Vincent Key, MD, an orthopedic sports medicine physician at The University of Kansas Health System Sports Medicine and Performance Center, explains Tommy John surgery and offers advice to parents of young baseball pitchers.
A: Tommy John surgery can be compared to anterior cruciate ligament (ACL) surgery – instead of the knee, it's the elbow. The ulnar cruciate ligament in the elbow fails, so pitchers lose velocity and can't determine where the ball is going. So, we surgically rebuild that ligament in the elbow.
A: While the surgery has become more common – even among college, high school and unfortunately, even middle school players – I wouldn't say it's an epidemic. I would say it's more a matter of the chickens coming home to roost. Athletes are playing baseball at younger and younger ages, with many playing year-round.
I don't agree with people who say don't worry because the kids are young and they'll be fine. I'm like a bean counter when it comes to pitching. Each pitch, each throw equals one click. Injuries result as generalized wear and tear on the arm.
A: My best advice is to just let a kid be a kid. Playing more is not better. Playing smarter is better.
I strongly advise that kids don't play baseball – or any one sport – all year-round. Young athletes need time off. Their bodies are constantly changing and taking time off helps make sure their bodies are ready to safely play.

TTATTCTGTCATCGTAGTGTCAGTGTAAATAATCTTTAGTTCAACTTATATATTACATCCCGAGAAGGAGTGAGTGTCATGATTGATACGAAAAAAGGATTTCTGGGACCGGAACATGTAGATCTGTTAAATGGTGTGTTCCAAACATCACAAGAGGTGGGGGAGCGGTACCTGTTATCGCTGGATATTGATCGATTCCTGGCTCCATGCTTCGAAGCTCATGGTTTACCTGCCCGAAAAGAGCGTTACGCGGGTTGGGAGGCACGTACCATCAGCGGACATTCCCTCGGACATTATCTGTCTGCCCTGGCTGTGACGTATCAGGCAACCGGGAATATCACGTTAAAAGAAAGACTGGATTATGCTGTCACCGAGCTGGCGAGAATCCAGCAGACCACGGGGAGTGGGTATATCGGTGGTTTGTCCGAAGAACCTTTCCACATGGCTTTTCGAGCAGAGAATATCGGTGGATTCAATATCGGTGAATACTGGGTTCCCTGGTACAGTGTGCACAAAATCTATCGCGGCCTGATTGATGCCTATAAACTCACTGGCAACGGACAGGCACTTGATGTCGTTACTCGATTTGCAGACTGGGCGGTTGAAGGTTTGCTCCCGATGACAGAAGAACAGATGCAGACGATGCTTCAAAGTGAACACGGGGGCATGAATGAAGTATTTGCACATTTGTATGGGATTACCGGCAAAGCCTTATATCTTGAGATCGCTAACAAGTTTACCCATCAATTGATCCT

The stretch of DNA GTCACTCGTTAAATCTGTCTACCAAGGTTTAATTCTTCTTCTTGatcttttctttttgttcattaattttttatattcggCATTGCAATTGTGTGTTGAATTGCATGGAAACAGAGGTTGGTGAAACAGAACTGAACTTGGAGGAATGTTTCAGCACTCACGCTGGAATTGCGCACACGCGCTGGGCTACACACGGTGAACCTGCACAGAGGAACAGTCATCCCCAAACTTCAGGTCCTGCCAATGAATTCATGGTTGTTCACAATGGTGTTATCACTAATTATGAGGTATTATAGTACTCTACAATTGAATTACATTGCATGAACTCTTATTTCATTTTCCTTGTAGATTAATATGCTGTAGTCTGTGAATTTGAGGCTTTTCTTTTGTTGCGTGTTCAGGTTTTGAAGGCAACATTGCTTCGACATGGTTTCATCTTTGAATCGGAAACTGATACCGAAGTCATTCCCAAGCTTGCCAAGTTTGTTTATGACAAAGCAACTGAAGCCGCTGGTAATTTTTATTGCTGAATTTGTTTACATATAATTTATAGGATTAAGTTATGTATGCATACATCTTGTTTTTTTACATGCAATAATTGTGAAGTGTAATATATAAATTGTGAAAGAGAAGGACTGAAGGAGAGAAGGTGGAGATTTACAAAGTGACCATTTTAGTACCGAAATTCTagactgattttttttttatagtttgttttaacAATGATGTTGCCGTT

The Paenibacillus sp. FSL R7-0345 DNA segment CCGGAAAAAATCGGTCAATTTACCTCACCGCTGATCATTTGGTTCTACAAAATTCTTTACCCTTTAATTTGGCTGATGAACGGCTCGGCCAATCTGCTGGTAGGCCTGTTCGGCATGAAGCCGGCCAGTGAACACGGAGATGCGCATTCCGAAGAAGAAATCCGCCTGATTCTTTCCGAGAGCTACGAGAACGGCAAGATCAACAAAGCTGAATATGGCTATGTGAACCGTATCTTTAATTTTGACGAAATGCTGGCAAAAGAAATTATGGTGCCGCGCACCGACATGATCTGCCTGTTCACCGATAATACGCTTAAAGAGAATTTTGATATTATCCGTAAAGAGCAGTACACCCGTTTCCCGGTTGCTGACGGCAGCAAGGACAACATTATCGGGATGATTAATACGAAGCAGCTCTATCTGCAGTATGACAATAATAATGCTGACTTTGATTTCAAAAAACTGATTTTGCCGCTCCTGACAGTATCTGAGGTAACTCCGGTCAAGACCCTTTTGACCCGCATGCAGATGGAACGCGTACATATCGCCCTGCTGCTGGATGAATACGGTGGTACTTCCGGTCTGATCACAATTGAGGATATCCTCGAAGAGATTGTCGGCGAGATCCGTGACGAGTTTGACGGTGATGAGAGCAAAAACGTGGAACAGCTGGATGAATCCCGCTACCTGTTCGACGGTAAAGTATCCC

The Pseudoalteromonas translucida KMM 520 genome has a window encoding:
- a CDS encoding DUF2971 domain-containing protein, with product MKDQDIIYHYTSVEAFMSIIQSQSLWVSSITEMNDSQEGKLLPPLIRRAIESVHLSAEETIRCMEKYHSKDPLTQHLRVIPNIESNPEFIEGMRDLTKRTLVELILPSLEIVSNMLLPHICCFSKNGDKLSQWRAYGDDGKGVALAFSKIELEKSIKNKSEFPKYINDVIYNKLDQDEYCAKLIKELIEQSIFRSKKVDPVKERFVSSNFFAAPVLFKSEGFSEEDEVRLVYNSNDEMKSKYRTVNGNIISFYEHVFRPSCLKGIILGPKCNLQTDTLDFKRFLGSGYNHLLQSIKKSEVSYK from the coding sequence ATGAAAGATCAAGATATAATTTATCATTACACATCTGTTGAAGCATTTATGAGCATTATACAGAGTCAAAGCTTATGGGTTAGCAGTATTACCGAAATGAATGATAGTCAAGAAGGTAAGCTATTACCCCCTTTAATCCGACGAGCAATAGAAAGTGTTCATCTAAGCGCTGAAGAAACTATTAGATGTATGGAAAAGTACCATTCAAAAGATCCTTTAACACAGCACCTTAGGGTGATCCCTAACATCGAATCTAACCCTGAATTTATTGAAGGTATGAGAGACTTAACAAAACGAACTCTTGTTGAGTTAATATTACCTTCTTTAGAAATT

Some parents think their athlete should get Tommy John surgery prophylactically and that shows they don't understand the process. Tommy John surgery fixes the wounded ligament, not what caused the injury in the first place.
The elbow is a victim of the rest of the body not working quite right. The shoulder, shoulder blade, lower body, hips, hamstrings – those parts need to be stretched and strengthened. Otherwise, the pitcher will throw through the elbow, trying to create velocity at the end of the throwing cycle. And that creates the injury.
A: Getting Tommy John surgery is not like hitting a "reset" button. I tell athletes it's not like they have a brand-new engine in their arm. I just fixed the ligament. But it's up to them to fix what caused the ligament to fail in the first place. Otherwise, they're going to be what I call a two-time offender – they'll come right back for another surgery.
It's vital to temper expectations. A high school pitcher who has Tommy John surgery has a 70% chance to make it back to playing in high school – that's not college, the minors or the majors – that's the odds of playing high school baseball again.
A: The biggest factor is the youth of the athlete. The younger the patient, the more likely you're able to do a repair, as opposed to a reconstruction, because you don't have the wear and tear of the ligament. When you're talking about a repair, you're talking about athletes getting back to their sport in 6-9 months, as opposed to a reconstruction, which is 12-14 months.